What is expected is that each person does what Jesus calls us to do in the Gospel reading today, make sure that what we say and what we do are consistent. If our lives need to change, then now is the time to make that change. There is a new land on the other side of the horizon, the Promised Land of the Israelites. But one cannot, as the writer of Deuteronomy noted, survive in that land unless one is willing to make the necessary changes in one’s life.
I will always acknowledge that my life changed when I made the decision in 1963 to pursue the God and Country Award while I was a Boy Scout. And I realize that there was a time in my life where I did not keep the commitment that reaching that goal meant. I saw it in my life and I knew that I had to make a change.
Similarly, I made a commitment to a life of searching for truth when I told Wray Rieger that I would major in chemistry when I began my studies at Truman State University. No one told me that one could not follow Christ and also be a student of Robert Boyle or Joseph Priestly (though I didn’t know that I would walk such a path at that time – see my notes on Boyle and Priestly in “A Dialogue of Science and Faith”).
And just as Boyle and Priestly were determined to understand what it was that God did with this universe, I find myself amazed by the wonders as well. And I know that God has given me the ability and the opportunity to delve deeper into that realm. Am I to say that is beyond my vision?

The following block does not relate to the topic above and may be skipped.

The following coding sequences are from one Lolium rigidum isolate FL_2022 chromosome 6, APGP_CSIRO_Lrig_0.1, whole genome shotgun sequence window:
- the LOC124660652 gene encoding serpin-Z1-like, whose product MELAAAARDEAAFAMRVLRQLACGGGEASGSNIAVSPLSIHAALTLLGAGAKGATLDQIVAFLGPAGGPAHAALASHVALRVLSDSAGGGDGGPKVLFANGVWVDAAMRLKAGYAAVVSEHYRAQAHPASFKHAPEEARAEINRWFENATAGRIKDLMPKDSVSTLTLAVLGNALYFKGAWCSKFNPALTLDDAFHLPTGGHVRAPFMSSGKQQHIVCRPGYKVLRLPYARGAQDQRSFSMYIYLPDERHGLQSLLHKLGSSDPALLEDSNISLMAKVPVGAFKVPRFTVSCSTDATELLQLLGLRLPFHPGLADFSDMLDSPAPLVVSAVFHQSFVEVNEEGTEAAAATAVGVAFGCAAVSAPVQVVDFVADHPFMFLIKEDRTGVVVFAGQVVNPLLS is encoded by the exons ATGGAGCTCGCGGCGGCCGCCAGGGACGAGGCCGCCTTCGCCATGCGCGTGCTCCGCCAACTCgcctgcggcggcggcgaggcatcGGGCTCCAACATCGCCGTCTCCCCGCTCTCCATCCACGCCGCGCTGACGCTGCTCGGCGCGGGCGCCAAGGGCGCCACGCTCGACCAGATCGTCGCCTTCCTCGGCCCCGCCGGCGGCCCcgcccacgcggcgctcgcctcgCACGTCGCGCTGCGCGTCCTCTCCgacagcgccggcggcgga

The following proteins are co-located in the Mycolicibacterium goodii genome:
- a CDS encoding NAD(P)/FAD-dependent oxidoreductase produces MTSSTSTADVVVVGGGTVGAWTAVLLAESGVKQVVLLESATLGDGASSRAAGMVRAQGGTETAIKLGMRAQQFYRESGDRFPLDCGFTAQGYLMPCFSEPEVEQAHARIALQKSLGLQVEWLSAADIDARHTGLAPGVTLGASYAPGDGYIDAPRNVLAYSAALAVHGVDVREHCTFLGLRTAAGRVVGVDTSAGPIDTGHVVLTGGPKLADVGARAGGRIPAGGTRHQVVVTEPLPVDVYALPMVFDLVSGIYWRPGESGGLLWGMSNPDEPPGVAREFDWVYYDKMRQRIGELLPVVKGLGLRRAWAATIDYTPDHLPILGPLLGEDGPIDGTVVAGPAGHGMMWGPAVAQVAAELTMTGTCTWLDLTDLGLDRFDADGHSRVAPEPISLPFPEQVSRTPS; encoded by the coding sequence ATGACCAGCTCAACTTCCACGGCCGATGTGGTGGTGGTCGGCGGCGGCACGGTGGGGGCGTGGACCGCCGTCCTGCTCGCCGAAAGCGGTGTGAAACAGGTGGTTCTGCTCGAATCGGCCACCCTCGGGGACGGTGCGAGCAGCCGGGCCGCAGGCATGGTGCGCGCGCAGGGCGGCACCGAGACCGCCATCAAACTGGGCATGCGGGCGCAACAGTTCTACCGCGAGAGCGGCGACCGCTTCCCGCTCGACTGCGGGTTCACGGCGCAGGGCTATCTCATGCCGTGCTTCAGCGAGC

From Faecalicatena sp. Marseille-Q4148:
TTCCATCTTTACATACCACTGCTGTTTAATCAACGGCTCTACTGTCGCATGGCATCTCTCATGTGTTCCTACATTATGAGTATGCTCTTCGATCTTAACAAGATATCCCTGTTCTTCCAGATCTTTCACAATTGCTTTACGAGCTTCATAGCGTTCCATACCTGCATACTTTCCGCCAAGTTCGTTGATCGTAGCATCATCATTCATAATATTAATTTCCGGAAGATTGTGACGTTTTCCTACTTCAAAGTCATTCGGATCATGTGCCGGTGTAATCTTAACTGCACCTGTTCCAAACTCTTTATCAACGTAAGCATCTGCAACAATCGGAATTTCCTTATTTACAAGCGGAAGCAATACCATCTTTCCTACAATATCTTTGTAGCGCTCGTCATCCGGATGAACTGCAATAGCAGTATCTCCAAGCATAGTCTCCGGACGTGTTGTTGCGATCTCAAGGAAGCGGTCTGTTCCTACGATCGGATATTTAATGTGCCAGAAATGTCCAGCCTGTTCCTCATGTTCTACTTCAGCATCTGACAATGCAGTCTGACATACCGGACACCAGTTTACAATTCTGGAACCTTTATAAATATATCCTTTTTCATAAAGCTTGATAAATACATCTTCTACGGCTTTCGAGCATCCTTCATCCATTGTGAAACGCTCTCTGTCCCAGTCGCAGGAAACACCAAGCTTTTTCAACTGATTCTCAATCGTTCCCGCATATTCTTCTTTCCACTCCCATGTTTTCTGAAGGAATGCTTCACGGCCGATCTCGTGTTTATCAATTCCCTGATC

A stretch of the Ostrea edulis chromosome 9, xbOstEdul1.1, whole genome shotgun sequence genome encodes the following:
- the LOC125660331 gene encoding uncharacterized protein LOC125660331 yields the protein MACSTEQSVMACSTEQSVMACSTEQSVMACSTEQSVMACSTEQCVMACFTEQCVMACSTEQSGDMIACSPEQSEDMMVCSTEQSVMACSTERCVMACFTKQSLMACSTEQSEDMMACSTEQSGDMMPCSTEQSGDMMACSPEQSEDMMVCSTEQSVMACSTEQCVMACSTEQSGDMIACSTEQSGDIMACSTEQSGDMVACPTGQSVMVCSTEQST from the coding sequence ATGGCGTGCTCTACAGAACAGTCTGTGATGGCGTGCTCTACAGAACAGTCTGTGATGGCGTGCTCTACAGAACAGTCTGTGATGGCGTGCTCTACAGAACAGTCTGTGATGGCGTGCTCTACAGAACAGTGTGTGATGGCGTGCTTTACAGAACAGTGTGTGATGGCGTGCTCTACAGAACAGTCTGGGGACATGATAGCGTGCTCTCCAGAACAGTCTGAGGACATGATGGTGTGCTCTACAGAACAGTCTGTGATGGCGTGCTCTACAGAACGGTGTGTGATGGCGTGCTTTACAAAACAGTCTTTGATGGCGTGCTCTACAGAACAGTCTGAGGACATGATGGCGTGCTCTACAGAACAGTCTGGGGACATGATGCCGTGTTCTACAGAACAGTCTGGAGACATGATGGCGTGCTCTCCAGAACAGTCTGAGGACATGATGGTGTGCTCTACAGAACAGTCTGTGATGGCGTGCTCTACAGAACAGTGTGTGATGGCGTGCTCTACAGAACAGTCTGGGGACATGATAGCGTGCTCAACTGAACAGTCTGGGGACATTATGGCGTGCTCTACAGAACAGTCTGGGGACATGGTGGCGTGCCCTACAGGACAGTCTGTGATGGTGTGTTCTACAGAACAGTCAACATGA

There are those who will tell me that I must; that I must choose one path over the other. It always strikes me that when someone tells me this, they are trying to lead my life for me and they have no desire that I understand the truth for myself. The one thing Paul wanted us to do was see the truth for ourselves and not rely on what he or others might say.
We stand at the beginning of a new century, just as the Israelites stood on the banks of the River Jordan so many thousand years ago. We can, if we desire, stay where we are, just as those who stared at the Promised Land did. But time will not stop for us, no matter how hard we try and we must make a decision.
Shall we be committed to a life in Christ? Shall we accept the idea that this commitment requires great things from us? We do not have to see beyond the horizon but to not do so will mean death. If we commit our lives to Christ, we can see beyond the horizon and we can find ways to get to the land beyond the horizon.
Our decision to follow Christ means finding the truth, of understanding who we are and where we are in this universe. It is an exploration of the depth of one’s soul and the width of one’s world. To decide not to follow Christ is to say that one wants a very small world. To make the commitment opens the world and that is what we are invited to do today.